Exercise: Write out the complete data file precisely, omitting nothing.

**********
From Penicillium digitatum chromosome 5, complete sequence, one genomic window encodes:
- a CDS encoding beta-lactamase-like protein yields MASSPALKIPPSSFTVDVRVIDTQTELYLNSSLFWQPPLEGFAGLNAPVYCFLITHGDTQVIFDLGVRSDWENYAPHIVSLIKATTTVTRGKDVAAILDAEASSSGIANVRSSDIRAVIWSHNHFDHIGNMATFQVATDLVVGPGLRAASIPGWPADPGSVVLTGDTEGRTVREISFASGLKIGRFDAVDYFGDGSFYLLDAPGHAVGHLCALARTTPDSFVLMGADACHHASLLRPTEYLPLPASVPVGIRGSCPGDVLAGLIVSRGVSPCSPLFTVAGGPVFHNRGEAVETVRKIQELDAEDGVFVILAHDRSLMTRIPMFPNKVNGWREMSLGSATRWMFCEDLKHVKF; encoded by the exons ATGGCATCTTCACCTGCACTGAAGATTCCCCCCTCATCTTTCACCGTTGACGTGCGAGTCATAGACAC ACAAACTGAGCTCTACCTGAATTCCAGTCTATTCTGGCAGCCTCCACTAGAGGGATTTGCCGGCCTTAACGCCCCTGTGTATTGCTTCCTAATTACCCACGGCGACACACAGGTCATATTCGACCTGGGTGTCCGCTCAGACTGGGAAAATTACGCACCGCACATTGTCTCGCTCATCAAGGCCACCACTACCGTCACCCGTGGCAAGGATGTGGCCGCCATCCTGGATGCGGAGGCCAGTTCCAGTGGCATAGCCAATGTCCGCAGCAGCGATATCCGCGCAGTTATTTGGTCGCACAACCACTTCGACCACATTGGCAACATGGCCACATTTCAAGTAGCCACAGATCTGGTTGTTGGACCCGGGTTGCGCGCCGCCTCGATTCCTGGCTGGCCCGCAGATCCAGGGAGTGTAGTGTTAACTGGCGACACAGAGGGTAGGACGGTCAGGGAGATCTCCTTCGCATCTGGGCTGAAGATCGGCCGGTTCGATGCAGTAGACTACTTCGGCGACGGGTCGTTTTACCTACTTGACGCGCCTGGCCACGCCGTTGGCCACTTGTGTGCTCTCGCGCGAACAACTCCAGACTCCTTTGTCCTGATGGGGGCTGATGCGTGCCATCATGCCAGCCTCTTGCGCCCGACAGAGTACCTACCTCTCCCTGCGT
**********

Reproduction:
From Penicillium digitatum chromosome 5, complete sequence, one genomic window encodes:
- a CDS encoding beta-lactamase-like protein yields MASSPALKIPPSSFTVDVRVIDTQTELYLNSSLFWQPPLEGFAGLNAPVYCFLITHGDTQVIFDLGVRSDWENYAPHIVSLIKATTTVTRGKDVAAILDAEASSSGIANVRSSDIRAVIWSHNHFDHIGNMATFQVATDLVVGPGLRAASIPGWPADPGSVVLTGDTEGRTVREISFASGLKIGRFDAVDYFGDGSFYLLDAPGHAVGHLCALARTTPDSFVLMGADACHHASLLRPTEYLPLPASVPVGIRGSCPGDVLAGLIVSRGVSPCSPLFTVAGGPVFHNRGEAVETVRKIQELDAEDGVFVILAHDRSLMTRIPMFPNKVNGWREMSLGSATRWMFCEDLKHVKF; encoded by the exons ATGGCATCTTCACCTGCACTGAAGATTCCCCCCTCATCTTTCACCGTTGACGTGCGAGTCATAGACAC ACAAACTGAGCTCTACCTGAATTCCAGTCTATTCTGGCAGCCTCCACTAGAGGGATTTGCCGGCCTTAACGCCCCTGTGTATTGCTTCCTAATTACCCACGGCGACACACAGGTCATATTCGACCTGGGTGTCCGCTCAGACTGGGAAAATTACGCACCGCACATTGTCTCGCTCATCAAGGCCACCACTACCGTCACCCGTGGCAAGGATGTGGCCGCCATCCTGGATGCGGAGGCCAGTTCCAGTGGCATAGCCAATGTCCGCAGCAGCGATATCCGCGCAGTTATTTGGTCGCACAACCACTTCGACCACATTGGCAACATGGCCACATTTCAAGTAGCCACAGATCTGGTTGTTGGACCCGGGTTGCGCGCCGCCTCGATTCCTGGCTGGCCCGCAGATCCAGGGAGTGTAGTGTTAACTGGCGACACAGAGGGTAGGACGGTCAGGGAGATCTCCTTCGCATCTGGGCTGAAGATCGGCCGGTTCGATGCAGTAGACTACTTCGGCGACGGGTCGTTTTACCTACTTGACGCGCCTGGCCACGCCGTTGGCCACTTGTGTGCTCTCGCGCGAACAACTCCAGACTCCTTTGTCCTGATGGGGGCTGATGCGTGCCATCATGCCAGCCTCTTGCGCCCGACAGAGTACCTACCTCTCCCTGCGT